I’m planning to use some leftover roasted apples to make apple muffins with cream cheese frosting. This recipe looks like a good place to start my brainstorming!
But for now, here is my simply delicious roasted apple recipe.
Roasted Apples with Vanilla Bean Ice Cream Apple Cider Sauce; Serves 4
- 4 medium apples, cored and sliced into wedges
- 1 tsp cinnamon
- 2 tsp cane sugar
- 2 cups good quality vanilla bean ice cream
- 4 tablespoons chopped walnuts
- 4 tablespoons apple cider sauce (see below on how to make!)
- Make the apple cider sauce ahead of time (see below).
- Pre-heat the oven to 350°. Spread the apple slices onto a large baking sheet and sprinkle with cinnamon and sugar. Roast for 15-20 minutes, until soft but still maintaining their shape. Go too far and you’ll have apple sauce wedges (which would still taste good so no worries!).
- Scoop apple wedges into four bowls. Add 1/2 cup scoops of ice cream to the top, sprinkle with 1 tablespoon walnuts, and drizzle 1 tablespoon cider sauce on top of it all. Dig in!
Apple Cider Reduction Sauce
- 8 cups (1/2 gallon jug) fresh-pressed apple cider
- Make the cider sauce ahead of time (you can make this up to a month ahead!). Pour apple cider into a large, heavy saucepan or Dutch oven. Bring to a boil, then turn heat down to low to simmer for at least an hour and up to two hours until the apple cider is reduced from 8 cups to 2. You can keep this sauce in the fridge for a month and in the freezer for up to 6 months.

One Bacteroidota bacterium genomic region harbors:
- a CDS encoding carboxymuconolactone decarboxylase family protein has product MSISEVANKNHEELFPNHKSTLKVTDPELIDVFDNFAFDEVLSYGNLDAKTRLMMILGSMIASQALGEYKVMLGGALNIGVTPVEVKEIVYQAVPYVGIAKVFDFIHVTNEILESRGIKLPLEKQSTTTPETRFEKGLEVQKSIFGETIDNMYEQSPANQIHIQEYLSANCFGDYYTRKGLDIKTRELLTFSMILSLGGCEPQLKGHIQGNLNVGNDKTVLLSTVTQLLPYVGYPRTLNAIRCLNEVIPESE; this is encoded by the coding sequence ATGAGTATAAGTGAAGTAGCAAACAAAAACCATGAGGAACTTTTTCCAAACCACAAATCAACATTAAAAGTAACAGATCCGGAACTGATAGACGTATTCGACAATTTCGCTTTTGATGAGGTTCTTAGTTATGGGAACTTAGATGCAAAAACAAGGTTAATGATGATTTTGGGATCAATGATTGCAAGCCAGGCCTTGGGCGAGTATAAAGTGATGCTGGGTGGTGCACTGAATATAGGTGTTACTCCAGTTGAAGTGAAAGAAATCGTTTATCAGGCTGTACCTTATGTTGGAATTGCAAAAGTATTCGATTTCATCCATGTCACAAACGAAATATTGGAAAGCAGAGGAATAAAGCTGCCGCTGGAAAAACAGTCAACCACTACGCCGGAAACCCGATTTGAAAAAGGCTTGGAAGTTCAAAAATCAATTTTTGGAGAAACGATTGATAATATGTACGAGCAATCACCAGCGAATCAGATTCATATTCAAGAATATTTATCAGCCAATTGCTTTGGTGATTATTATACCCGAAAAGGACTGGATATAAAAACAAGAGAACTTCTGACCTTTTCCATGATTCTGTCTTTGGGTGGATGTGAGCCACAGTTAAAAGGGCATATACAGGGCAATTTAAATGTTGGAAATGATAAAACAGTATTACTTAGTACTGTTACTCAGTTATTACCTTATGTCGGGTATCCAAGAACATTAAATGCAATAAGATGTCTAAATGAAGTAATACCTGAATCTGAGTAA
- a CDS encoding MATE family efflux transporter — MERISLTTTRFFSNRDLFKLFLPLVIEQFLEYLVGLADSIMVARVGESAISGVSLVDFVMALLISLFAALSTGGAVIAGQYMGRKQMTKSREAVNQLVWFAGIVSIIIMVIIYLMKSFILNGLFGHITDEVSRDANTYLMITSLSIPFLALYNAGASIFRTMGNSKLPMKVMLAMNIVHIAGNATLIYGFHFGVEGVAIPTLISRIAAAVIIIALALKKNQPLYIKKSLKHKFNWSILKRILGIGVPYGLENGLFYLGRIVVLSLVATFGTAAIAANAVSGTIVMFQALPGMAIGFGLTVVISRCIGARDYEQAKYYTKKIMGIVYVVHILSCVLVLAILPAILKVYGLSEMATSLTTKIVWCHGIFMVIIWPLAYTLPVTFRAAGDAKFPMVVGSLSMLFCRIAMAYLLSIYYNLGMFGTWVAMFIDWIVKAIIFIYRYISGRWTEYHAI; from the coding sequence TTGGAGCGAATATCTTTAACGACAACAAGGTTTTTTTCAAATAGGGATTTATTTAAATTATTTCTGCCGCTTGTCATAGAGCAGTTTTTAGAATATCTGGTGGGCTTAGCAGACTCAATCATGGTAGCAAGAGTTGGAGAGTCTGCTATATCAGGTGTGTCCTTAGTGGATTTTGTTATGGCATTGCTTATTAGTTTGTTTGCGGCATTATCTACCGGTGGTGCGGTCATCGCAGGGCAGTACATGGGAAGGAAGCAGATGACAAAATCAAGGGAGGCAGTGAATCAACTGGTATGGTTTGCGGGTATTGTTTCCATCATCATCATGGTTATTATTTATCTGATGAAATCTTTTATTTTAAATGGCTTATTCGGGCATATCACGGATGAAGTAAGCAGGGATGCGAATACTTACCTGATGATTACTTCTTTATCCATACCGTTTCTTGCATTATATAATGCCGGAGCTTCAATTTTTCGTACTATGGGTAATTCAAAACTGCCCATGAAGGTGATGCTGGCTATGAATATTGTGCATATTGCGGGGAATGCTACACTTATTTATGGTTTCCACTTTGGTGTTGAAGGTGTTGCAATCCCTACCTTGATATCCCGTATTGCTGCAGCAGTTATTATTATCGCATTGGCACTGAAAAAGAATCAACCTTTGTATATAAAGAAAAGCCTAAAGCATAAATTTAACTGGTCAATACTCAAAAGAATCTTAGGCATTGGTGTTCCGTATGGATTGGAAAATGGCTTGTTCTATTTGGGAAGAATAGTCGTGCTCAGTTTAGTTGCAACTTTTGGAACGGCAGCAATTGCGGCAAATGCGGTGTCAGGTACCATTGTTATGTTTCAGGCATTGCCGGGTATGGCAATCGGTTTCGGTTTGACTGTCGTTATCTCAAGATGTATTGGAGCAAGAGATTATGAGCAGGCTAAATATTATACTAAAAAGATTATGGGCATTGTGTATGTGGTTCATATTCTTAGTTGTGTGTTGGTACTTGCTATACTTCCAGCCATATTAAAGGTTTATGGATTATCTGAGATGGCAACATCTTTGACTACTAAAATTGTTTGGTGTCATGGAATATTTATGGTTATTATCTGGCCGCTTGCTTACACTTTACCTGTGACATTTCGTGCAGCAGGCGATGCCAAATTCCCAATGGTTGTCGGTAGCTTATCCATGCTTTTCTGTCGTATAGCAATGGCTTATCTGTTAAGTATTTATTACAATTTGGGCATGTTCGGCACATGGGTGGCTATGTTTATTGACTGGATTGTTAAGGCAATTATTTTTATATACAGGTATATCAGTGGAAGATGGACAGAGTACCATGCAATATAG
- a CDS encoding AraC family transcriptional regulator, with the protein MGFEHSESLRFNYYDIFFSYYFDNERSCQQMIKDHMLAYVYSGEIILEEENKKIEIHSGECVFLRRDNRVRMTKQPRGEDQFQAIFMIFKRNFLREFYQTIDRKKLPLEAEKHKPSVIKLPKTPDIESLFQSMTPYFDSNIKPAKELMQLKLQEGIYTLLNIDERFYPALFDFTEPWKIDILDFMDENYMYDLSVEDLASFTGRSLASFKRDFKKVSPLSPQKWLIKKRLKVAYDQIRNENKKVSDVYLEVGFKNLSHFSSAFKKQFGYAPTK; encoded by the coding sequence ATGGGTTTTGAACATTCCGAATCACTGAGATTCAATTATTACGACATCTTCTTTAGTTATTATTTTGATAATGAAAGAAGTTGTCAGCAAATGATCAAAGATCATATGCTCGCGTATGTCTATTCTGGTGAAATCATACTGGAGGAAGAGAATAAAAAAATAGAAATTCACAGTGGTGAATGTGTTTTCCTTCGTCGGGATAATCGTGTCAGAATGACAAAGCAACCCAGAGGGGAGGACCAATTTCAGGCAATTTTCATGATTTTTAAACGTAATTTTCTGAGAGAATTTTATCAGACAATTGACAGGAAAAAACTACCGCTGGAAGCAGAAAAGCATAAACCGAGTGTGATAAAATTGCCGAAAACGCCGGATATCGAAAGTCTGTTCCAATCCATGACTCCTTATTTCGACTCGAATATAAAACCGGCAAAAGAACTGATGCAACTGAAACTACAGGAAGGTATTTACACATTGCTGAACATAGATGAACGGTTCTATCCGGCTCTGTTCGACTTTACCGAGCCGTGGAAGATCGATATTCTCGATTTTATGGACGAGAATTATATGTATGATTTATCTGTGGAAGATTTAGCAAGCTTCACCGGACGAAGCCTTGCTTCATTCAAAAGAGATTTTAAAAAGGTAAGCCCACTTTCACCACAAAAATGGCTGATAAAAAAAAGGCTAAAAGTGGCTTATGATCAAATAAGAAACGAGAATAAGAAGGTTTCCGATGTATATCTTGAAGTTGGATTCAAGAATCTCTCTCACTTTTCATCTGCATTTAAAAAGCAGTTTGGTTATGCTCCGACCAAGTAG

- To make the sauce even more condense, you can boil it down further until you have about 1 cup left from the original 8 cups.
- You’ll use just a bit for this recipe and can store the rest to use in a variety of dishes.
I only just discovered your blog last week and already I’m totally in love with it! The apple cider sauce sounds amazing and I’m really keen to try it, but I have a quick question. I live in Cape Town South Africa and apple cider is not something people are really into here. So my question is, is apple cider different from apple juice? And if so, do you think a reduction of apple juice would work the same as an apple cider reduction?
Thanks again for the awesome blog!
Hi Natashia! Thanks so much for the comment! I haven’t reduced apple juice before so did a little search and found that yes, you can reduce apple juice to a nice syrup. Here is a link to another website for the how-to: http://www.sheknows.com/health-and-wellness/articles/843849/how-to-make-a-juice-reduction-for-desserts. Thanks for reading–I love that you are reading all the way from South Africa! 🙂
Natashia, apple cider and apple juice are different in that apple cider is raw juice that is not filtered so there are teeny bits of apple left behind. Apple juice is filtered and clear. Apple cider just tastes so juicy and fresh and especially here in Michigan, where we have apple orchards everywhere, it is a special treat in the autumn. A lot of people heat it up and serve it hot, some add spices to it, and some add rum!
Heya, thanks so much for the clarification – I think I’ll just juice my own apples to get something closer to a cider and go from there 🙂
That sounds even better! Freshly juiced apples at home will taste as good or better than cider 🙂
Oh . . . this hits all the right notes for me. I absolutely love apples and the fall harvest makes me so happy. Plus, vanilla bean is one of my favorite flavors. What a wonderful treat!
Thanks for the comment, Shannon! I hear ya–fall and apples make me a happy gal.